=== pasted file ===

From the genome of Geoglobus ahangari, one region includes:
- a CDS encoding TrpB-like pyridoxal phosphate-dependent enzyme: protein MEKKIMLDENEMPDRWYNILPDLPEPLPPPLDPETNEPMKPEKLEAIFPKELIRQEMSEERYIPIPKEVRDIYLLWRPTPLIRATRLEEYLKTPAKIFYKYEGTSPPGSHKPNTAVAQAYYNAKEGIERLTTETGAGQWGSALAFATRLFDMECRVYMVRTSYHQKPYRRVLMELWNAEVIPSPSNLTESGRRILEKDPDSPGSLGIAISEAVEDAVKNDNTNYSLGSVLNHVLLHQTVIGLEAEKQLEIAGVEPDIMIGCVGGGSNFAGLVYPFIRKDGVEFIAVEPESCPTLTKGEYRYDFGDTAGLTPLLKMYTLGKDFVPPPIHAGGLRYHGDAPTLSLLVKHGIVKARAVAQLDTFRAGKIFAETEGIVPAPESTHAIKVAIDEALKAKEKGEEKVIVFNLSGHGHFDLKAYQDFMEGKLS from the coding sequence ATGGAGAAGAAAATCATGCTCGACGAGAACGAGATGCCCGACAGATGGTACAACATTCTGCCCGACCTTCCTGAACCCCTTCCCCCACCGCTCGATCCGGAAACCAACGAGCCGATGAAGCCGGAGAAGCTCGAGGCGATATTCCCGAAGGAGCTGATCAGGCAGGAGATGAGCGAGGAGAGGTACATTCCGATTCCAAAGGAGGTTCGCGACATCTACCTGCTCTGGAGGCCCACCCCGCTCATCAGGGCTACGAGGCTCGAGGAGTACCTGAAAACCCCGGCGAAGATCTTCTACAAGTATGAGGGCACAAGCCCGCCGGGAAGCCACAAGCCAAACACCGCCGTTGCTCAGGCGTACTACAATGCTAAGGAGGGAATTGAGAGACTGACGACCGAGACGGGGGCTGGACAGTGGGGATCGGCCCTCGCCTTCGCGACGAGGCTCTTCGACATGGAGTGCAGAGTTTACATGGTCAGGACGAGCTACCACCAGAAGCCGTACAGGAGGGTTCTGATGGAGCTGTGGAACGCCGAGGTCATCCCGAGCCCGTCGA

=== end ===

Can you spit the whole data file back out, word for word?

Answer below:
From the genome of Geoglobus ahangari, one region includes:
- a CDS encoding TrpB-like pyridoxal phosphate-dependent enzyme: protein MEKKIMLDENEMPDRWYNILPDLPEPLPPPLDPETNEPMKPEKLEAIFPKELIRQEMSEERYIPIPKEVRDIYLLWRPTPLIRATRLEEYLKTPAKIFYKYEGTSPPGSHKPNTAVAQAYYNAKEGIERLTTETGAGQWGSALAFATRLFDMECRVYMVRTSYHQKPYRRVLMELWNAEVIPSPSNLTESGRRILEKDPDSPGSLGIAISEAVEDAVKNDNTNYSLGSVLNHVLLHQTVIGLEAEKQLEIAGVEPDIMIGCVGGGSNFAGLVYPFIRKDGVEFIAVEPESCPTLTKGEYRYDFGDTAGLTPLLKMYTLGKDFVPPPIHAGGLRYHGDAPTLSLLVKHGIVKARAVAQLDTFRAGKIFAETEGIVPAPESTHAIKVAIDEALKAKEKGEEKVIVFNLSGHGHFDLKAYQDFMEGKLS from the coding sequence ATGGAGAAGAAAATCATGCTCGACGAGAACGAGATGCCCGACAGATGGTACAACATTCTGCCCGACCTTCCTGAACCCCTTCCCCCACCGCTCGATCCGGAAACCAACGAGCCGATGAAGCCGGAGAAGCTCGAGGCGATATTCCCGAAGGAGCTGATCAGGCAGGAGATGAGCGAGGAGAGGTACATTCCGATTCCAAAGGAGGTTCGCGACATCTACCTGCTCTGGAGGCCCACCCCGCTCATCAGGGCTACGAGGCTCGAGGAGTACCTGAAAACCCCGGCGAAGATCTTCTACAAGTATGAGGGCACAAGCCCGCCGGGAAGCCACAAGCCAAACACCGCCGTTGCTCAGGCGTACTACAATGCTAAGGAGGGAATTGAGAGACTGACGACCGAGACGGGGGCTGGACAGTGGGGATCGGCCCTCGCCTTCGCGACGAGGCTCTTCGACATGGAGTGCAGAGTTTACATGGTCAGGACGAGCTACCACCAGAAGCCGTACAGGAGGGTTCTGATGGAGCTGTGGAACGCCGAGGTCATCCCGAGCCCGTCGA